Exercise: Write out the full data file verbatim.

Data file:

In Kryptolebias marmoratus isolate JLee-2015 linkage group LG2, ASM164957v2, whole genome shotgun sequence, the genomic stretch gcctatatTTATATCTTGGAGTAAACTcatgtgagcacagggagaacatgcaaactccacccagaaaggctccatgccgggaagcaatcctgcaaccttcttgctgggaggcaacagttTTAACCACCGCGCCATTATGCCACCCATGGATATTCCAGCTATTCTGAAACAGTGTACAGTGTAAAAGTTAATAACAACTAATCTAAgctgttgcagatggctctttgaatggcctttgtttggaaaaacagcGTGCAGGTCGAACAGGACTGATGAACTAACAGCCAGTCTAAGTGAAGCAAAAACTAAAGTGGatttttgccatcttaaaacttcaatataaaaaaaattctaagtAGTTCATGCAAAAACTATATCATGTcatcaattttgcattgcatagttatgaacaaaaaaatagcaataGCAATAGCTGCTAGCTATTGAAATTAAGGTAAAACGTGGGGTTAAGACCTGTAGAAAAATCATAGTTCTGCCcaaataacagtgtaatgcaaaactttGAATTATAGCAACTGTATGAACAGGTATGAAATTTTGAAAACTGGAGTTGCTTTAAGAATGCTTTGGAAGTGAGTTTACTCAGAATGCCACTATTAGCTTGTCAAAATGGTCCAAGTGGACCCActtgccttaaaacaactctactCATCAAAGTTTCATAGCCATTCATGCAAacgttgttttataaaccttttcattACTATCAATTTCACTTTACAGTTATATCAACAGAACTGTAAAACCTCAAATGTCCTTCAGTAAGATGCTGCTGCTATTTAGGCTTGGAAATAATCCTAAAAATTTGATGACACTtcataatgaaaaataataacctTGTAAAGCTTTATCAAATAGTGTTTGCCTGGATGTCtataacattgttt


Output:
In Kryptolebias marmoratus isolate JLee-2015 linkage group LG2, ASM164957v2, whole genome shotgun sequence, the genomic stretch gcctatatTTATATCTTGGAGTAAACTcatgtgagcacagggagaacatgcaaactccacccagaaaggctccatgccgggaagcaatcctgcaaccttcttgctgggaggcaacagttTTAACCACCGCGCCATTATGCCACCCATGGATATTCCAGCTATTCTGAAACAGTGTACAGTGTAAAAGTTAATAACAACTAATCTAAgctgttgcagatggctctttgaatggcctttgtttggaaaaacagcGTGCAGGTCGAACAGGACTGATGAACTAACAGCCAGTCTAAGTGAAGCAAAAACTAAAGTGGatttttgccatcttaaaacttcaatataaaaaaaattctaagtAGTTCATGCAAAAACTATATCATGTcatcaattttgcattgcatagttatgaacaaaaaaatagcaataGCAATAGCTGCTAGCTATTGAAATTAAGGTAAAACGTGGGGTTAAGACCTGTAGAAAAATCATAGTTCTGCCcaaataacagtgtaatgcaaaactttGAATTATAGCAACTGTATGAACAGGTATGAAATTTTGAAAACTGGAGTTGCTTTAAGAATGCTTTGGAAGTGAGTTTACTCAGAATGCCACTATTAGCTTGTCAAAATGGTCCAAGTGGACCCActtgccttaaaacaactctactCATCAAAGTTTCATAGCCATTCATGCAAacgttgttttataaaccttttcattACTATCAATTTCACTTTACAGTTATATCAACAGAACTGTAAAACCTCAAATGTCCTTCAGTAAGATGCTGCTGCTATTTAGGCTTGGAAATAATCCTAAAAATTTGATGACACTtcataatgaaaaataataacctTGTAAAGCTTTATCAAATAGTGTTTGCCTGGATGTCtataacattgttt